The Company utilizes the Society of Actuaries’ mortality table (RP 2014) (Mortality Improvement Scale MP2018 for the 2018 valuation).

 

For the 2018 valuation, costs and obligations for our Other Benefits Plan assumed a 8.0% annual rate of increase in the per capita cost of covered healthcare benefits in 2019 with the annual rate of increase declining 1.0% per year for 2020-2021 and 0.5% per year for 2022-2023, resulting in an annual rate of increase in the per capita cost of covered healthcare benefits of 5% by year 2023.

 

57 

 

A one-percentage point change in assumed healthcare cost trend rates would have the following effects on the Other Benefits Plan:

 

   (Thousands of Dollars)
   1 Percentage Point
   Increase  Decrease
Effect on Current Year Service and Interest Costs  $658   $(504)
Effect on Projected Benefit Obligation  $7,593   $(6,054)

 

The following benefit payments, which reflect expected future service, are expected to be paid:

 

   (Thousands of Dollars)
Year  Pension Plan  Other Benefits Plan
2019  $2,771   $1,353 
2020   2,983    1,614 
2021   2,976    1,800 
2022   3,376    2,032 
2023   3,778    2,103 
2024-2028   26,037    11,817 
  Totals  $41,921   $20,719 

 

Benefit Plans Assets

 

The allocation of plan assets at December 31, 2018 and 2017 by asset category is as follows:

 

   Pension Plan   Other Benefits Plan 
Asset Category  2018   2017   Target    2018   2017   Target  
Equity Securities   59.5%   62.8%   55%   54.7%   57.7%   43%
Debt Securities   36.5%   33.6%   38%   37.3%   32.9%   50%
Cash   1.6%   1.0%   2%   8.0%   9.4%   2%
Real Estate/Commodities   2.4%   2.6%   5%   0.0%   0.0%   5%
Total   100.0%   100.0%        100.0%   100.0%     

 

Two outside investment firms each manage a portion of the Pension Plan asset portfolio. One of those investment firms also manages the Other Benefits Plan asset portfolio. Quarterly meetings are held between the Company’s Pension Committee of the Board of Directors and the investment managers to review their performance and asset allocation. If the actual asset allocation is outside the targeted range, the Pension Committee reviews current market conditions and advice provided by the investment managers to determine the appropriateness of rebalancing the portfolio.

 

The objective of the Company is to maximize the long-term return on retirement plan assets, relative to a reasonable level of risk, maintain a diversified investment portfolio and maintain compliance with the Employee Retirement Income Security Act of 1974. The expected long-term rate of return is based on the various asset categories in which plan assets are invested and the current expectations and historical performance for these categories.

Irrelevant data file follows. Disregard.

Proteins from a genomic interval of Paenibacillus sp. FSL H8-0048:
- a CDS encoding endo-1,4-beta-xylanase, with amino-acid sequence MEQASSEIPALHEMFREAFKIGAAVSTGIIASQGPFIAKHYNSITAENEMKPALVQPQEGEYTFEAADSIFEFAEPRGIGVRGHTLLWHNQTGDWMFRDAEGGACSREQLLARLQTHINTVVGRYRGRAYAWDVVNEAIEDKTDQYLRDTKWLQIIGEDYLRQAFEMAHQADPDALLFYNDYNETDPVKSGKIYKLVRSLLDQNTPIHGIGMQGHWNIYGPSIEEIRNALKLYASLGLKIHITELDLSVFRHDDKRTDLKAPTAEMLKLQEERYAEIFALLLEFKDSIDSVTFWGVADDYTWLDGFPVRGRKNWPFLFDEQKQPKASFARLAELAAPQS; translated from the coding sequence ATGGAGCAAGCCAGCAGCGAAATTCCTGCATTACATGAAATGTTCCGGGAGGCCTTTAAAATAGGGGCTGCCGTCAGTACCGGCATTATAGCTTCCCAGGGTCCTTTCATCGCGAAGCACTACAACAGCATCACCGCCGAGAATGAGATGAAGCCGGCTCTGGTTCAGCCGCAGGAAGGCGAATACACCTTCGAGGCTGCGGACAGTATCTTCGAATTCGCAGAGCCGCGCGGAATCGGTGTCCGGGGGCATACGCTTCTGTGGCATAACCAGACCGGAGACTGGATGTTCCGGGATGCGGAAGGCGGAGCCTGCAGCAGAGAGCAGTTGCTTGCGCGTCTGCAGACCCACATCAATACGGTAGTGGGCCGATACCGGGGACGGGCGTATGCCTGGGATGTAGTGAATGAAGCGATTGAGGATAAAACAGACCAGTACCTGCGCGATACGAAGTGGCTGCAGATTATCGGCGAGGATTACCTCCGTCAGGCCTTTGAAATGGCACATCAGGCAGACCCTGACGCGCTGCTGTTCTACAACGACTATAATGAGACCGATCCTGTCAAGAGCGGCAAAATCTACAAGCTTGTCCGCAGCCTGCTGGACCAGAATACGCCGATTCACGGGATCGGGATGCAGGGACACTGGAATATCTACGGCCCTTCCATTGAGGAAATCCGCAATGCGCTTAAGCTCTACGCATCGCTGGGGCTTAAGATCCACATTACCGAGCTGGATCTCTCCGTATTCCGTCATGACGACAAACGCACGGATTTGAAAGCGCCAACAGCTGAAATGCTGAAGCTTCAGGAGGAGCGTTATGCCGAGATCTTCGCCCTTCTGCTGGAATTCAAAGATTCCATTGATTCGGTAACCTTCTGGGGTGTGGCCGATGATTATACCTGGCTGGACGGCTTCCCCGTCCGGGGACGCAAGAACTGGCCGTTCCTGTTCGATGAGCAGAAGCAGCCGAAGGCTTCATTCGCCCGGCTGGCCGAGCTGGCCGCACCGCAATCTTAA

Equity securities include Middlesex common stock in the amounts of $1.0 million (1.6% of total Pension Plan assets) and $0.8 million (1.1% of total Pension Plan assets) and as of December 31, 2018 and 2017, respectively.

 

58 

 

Fair Value Measurements

 

Accounting guidance provides a fair value hierarchy that prioritizes the inputs to valuation techniques used to measure fair value. The hierarchy gives the highest priority to unadjusted quoted prices in active markets for identical assets or liabilities (Level 1 measurements) and the lowest priority to unobservable inputs (Level 3 measurements). The three levels of the fair value hierarchy are described as follows:

 

·Level 1 – Inputs to the valuation methodology are unadjusted quoted market prices for identical assets or liabilities in accessible active markets.
·Level 2 – Inputs to the valuation methodology that are observable, either directly or indirectly, such as quoted prices for similar assets or liabilities; quoted prices in markets that are not active; or other inputs that are observable or can be corroborated by observable market data for substantially the full term of the assets or liabilities. If the asset or liability has a specified contractual term, the Level 2 input must be observable for substantially the full term of the asset or liability.